Obesity and Obstructive Sleep Apnea

Obstructive sleep apnea (OSA) is a disorder that negatively affects many parts of the body. Medical conditions linked to OSA include hypertension, insulin resistance, visceral fat deposition, and systemic inflammation.

Sleep apnea is believed to affect 25% of the adult population and as high as 45% of individuals with obesity.

Obesity is a major risk factor for the development and progression of OSA, and it is the only truly reversible risk factor. About 70% of adult OSA patients have obesity, and the higher the BMI, the greater the prevalence. The prevalence of sleep apnea is also significant in the pediatric population. Children with obesity have a 46% increased risk of OSA compared to their normal-weight peers.

Patients with mild OSA who gain 10% of their body weight are at a six-fold risk of disease progression. Conversely, a 10% weight loss correlates with a 20% improvement in OSA severity. Obesity may worsen OSA because of fat deposition in tissues of the upper airway, resulting in a smaller lumen and increased collapsibility, and in the thorax, reducing chest compliance and functional residual capacity.

Obstructive sleep apnea is associated with glucose intolerance and insulin resistance. Lipid abnormalities associated with OSA include high triglycerides and low HDL. Hormones related to obesity are also altered by OSA. Ghrelin, an appetite stimulant, is higher in patients with OSA. Leptin is a hormone produced by adipose tissue functions in the hypothalamus to signal satiety to the brain. Sleep deprivation tends to inhibit leptin production, a possible reason that poor sleep may contribute to obesity. Adiponectin is another adipokine that improves glucose control and lipid metabolism and may reduce inflammation and atherosclerosis. Levels of adiponectin are reduced in both obesity and obstructive sleep apnea.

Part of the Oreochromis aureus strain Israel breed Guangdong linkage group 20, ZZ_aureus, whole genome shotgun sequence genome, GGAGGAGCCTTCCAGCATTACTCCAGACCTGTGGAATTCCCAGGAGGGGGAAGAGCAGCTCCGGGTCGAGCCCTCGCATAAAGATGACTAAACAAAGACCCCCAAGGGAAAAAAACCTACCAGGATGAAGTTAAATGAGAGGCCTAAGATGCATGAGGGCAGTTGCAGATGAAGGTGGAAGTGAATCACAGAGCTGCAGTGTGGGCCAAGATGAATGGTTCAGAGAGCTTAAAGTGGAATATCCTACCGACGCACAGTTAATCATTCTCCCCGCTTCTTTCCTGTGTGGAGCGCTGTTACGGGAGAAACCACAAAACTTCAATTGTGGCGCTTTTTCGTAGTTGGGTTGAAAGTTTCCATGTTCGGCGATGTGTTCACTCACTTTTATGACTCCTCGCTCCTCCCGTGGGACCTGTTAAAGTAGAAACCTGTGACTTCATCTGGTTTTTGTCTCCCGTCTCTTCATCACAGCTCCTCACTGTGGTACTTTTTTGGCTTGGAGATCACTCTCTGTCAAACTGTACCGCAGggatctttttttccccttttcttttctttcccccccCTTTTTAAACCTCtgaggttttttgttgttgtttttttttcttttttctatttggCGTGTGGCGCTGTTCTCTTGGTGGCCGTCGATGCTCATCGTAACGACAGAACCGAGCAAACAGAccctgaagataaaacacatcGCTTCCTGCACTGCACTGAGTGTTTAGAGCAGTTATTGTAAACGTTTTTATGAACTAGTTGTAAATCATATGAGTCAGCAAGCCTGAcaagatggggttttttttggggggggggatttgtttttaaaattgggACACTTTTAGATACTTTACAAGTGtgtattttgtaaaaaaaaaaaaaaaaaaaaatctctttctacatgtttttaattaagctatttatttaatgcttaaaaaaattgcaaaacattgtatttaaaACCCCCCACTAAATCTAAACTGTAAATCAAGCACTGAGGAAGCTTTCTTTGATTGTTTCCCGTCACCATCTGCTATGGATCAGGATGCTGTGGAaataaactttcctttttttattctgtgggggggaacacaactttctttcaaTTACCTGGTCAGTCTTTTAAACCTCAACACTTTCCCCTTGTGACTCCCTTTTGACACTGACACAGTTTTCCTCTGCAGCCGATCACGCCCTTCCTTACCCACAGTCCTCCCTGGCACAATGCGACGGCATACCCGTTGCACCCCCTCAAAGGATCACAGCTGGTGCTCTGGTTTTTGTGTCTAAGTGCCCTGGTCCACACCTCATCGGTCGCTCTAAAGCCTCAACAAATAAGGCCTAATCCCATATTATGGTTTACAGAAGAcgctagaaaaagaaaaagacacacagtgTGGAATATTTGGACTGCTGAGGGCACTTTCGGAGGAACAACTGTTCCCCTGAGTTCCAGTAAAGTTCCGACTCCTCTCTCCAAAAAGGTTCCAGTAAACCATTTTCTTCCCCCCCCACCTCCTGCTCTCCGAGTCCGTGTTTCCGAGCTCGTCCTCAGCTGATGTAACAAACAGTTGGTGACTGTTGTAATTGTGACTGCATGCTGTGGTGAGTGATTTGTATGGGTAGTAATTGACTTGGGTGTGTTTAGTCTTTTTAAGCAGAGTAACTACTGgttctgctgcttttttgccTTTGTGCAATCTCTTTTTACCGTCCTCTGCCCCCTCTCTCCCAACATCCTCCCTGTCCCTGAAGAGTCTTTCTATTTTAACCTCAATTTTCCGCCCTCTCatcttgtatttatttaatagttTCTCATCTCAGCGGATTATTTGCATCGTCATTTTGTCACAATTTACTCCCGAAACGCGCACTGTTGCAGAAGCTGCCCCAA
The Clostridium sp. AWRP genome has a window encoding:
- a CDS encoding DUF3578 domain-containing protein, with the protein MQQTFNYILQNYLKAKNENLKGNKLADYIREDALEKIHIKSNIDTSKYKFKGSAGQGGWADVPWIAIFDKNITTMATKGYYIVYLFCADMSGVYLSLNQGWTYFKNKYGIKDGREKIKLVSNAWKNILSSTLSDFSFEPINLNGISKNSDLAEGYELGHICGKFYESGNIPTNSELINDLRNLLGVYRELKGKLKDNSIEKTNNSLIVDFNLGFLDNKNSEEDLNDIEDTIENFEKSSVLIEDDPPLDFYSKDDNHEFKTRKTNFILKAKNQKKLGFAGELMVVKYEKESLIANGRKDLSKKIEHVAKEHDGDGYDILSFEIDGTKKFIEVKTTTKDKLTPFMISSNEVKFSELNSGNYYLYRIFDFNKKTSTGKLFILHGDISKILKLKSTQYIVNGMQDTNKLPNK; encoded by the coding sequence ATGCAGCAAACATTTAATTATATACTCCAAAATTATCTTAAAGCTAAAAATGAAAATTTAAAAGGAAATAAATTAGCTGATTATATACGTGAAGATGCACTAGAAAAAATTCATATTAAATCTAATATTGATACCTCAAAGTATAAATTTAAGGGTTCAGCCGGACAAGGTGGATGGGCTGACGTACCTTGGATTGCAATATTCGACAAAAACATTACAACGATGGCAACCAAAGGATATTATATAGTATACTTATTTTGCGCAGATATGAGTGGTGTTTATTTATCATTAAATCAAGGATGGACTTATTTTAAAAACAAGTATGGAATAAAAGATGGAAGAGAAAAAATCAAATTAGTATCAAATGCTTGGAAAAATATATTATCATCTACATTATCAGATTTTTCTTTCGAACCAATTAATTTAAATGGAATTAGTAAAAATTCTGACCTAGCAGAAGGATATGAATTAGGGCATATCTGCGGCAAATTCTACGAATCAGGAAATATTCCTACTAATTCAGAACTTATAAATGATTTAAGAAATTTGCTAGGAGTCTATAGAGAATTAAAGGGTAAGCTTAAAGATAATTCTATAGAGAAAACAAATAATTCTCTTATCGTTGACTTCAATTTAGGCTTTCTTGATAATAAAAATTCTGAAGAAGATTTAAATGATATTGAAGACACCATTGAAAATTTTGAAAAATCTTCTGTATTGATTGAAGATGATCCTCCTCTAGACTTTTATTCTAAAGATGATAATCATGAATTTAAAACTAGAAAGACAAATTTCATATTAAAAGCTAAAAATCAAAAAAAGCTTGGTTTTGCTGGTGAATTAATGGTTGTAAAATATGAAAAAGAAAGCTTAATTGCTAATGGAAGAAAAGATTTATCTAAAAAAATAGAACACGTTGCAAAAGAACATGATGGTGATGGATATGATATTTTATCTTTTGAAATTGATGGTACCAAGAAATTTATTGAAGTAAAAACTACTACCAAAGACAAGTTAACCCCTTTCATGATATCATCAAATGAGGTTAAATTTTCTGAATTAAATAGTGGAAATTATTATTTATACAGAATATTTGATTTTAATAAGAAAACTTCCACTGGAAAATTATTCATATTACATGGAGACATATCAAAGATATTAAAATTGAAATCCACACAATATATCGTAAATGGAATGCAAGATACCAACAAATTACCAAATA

Treatment of OSA with CPAP (Continuous Positive Airway Pressure) has shown benefits in lowering blood pressure and improving quality of life. It may also improve some of the cardio-metabolic complications of OSA. In a trial of 86 patients with metabolic syndrome and OSA randomized to treatment with CPAP and “sham” CPAP, three-month results showed partial reversal of metabolic abnormalities and reduced blood pressure in the CPAP group (Sharma, et al, NEJM Dec 15, 2011).

CPAP combined with weight loss showed reduction in insulin resistance, triglyceride levels, and blood pressure (Chirinor et al, NEJM June 12, 2014).

In summary, there is a complex relationship between obesity and obstructive sleep apnea. It should be considered in patients with obesity. Losing weight can improve OSA, and treating OSA may help with weight loss. Hopefully, continued research will clarify this interrelationship and lead to improved treatments for both conditions.


This article about obesity and obstructive sleep apnea was written by Angela Adelizzi, DO. Dr. Adelizzi is a physician at Coastal Healthcare in Toms River, NJ.